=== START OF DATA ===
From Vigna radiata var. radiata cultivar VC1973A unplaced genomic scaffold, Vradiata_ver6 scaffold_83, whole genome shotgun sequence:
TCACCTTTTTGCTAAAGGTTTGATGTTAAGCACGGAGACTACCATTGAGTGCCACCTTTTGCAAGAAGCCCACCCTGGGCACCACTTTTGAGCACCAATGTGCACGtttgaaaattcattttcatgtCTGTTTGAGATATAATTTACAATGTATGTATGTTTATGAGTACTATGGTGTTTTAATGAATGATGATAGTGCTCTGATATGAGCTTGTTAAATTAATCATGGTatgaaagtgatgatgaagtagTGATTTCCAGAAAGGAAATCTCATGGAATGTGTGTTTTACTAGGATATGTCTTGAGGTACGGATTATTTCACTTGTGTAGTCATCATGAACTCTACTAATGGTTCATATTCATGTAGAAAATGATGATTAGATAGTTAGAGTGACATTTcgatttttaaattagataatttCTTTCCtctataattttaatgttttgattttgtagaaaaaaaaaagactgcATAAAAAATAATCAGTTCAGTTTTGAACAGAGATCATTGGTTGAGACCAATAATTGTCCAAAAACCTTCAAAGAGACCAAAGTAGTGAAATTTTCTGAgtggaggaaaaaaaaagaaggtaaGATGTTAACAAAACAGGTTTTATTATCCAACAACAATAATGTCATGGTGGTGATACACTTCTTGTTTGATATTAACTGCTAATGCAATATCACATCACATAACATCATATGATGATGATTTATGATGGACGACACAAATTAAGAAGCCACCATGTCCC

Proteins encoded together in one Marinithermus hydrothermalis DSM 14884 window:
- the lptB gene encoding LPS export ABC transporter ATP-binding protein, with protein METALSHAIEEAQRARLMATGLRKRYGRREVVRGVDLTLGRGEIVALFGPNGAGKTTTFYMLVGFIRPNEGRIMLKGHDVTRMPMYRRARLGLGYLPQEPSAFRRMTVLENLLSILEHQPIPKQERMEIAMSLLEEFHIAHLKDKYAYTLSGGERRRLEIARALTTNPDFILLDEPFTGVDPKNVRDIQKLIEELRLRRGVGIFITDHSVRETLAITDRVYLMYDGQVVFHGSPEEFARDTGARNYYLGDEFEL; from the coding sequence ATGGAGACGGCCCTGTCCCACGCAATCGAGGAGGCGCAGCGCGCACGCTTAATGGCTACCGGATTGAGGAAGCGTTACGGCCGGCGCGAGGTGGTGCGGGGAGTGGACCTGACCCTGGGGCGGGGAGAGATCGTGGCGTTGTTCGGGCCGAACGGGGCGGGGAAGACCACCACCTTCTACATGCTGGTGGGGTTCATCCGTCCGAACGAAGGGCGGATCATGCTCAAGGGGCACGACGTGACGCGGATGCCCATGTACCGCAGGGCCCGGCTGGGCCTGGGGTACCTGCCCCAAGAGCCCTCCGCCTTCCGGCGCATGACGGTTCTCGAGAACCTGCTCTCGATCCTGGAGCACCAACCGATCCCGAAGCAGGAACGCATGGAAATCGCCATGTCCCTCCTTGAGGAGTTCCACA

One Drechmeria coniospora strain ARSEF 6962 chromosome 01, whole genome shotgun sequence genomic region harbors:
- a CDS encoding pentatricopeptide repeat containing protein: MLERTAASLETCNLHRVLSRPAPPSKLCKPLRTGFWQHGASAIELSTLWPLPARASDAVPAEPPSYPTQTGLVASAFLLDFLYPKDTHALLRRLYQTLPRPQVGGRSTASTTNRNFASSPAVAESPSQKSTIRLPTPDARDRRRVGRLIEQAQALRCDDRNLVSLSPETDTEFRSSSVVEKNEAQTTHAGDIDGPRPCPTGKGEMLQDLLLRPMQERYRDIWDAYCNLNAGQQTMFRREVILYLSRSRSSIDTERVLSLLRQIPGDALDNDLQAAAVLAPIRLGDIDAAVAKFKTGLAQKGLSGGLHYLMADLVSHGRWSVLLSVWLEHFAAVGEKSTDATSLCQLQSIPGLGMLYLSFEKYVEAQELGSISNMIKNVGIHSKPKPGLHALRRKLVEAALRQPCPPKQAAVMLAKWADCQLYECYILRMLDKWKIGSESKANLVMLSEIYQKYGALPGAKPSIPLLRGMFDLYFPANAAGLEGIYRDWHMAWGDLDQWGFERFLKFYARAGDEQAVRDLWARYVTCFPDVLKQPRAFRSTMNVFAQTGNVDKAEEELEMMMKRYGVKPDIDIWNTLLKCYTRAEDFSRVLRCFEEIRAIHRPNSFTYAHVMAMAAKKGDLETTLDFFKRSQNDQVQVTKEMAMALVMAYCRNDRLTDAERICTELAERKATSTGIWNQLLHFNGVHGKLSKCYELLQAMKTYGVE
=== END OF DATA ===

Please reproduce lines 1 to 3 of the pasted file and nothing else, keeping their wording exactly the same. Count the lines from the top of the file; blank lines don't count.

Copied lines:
From Vigna radiata var. radiata cultivar VC1973A unplaced genomic scaffold, Vradiata_ver6 scaffold_83, whole genome shotgun sequence:
TCACCTTTTTGCTAAAGGTTTGATGTTAAGCACGGAGACTACCATTGAGTGCCACCTTTTGCAAGAAGCCCACCCTGGGCACCACTTTTGAGCACCAATGTGCACGtttgaaaattcattttcatgtCTGTTTGAGATATAATTTACAATGTATGTATGTTTATGAGTACTATGGTGTTTTAATGAATGATGATAGTGCTCTGATATGAGCTTGTTAAATTAATCATGGTatgaaagtgatgatgaagtagTGATTTCCAGAAAGGAAATCTCATGGAATGTGTGTTTTACTAGGATATGTCTTGAGGTACGGATTATTTCACTTGTGTAGTCATCATGAACTCTACTAATGGTTCATATTCATGTAGAAAATGATGATTAGATAGTTAGAGTGACATTTcgatttttaaattagataatttCTTTCCtctataattttaatgttttgattttgtagaaaaaaaaaagactgcATAAAAAATAATCAGTTCAGTTTTGAACAGAGATCATTGGTTGAGACCAATAATTGTCCAAAAACCTTCAAAGAGACCAAAGTAGTGAAATTTTCTGAgtggaggaaaaaaaaagaaggtaaGATGTTAACAAAACAGGTTTTATTATCCAACAACAATAATGTCATGGTGGTGATACACTTCTTGTTTGATATTAACTGCTAATGCAATATCACATCACATAACATCATATGATGATGATTTATGATGGACGACACAAATTAAGAAGCCACCATGTCCC

Proteins encoded together in one Marinithermus hydrothermalis DSM 14884 window: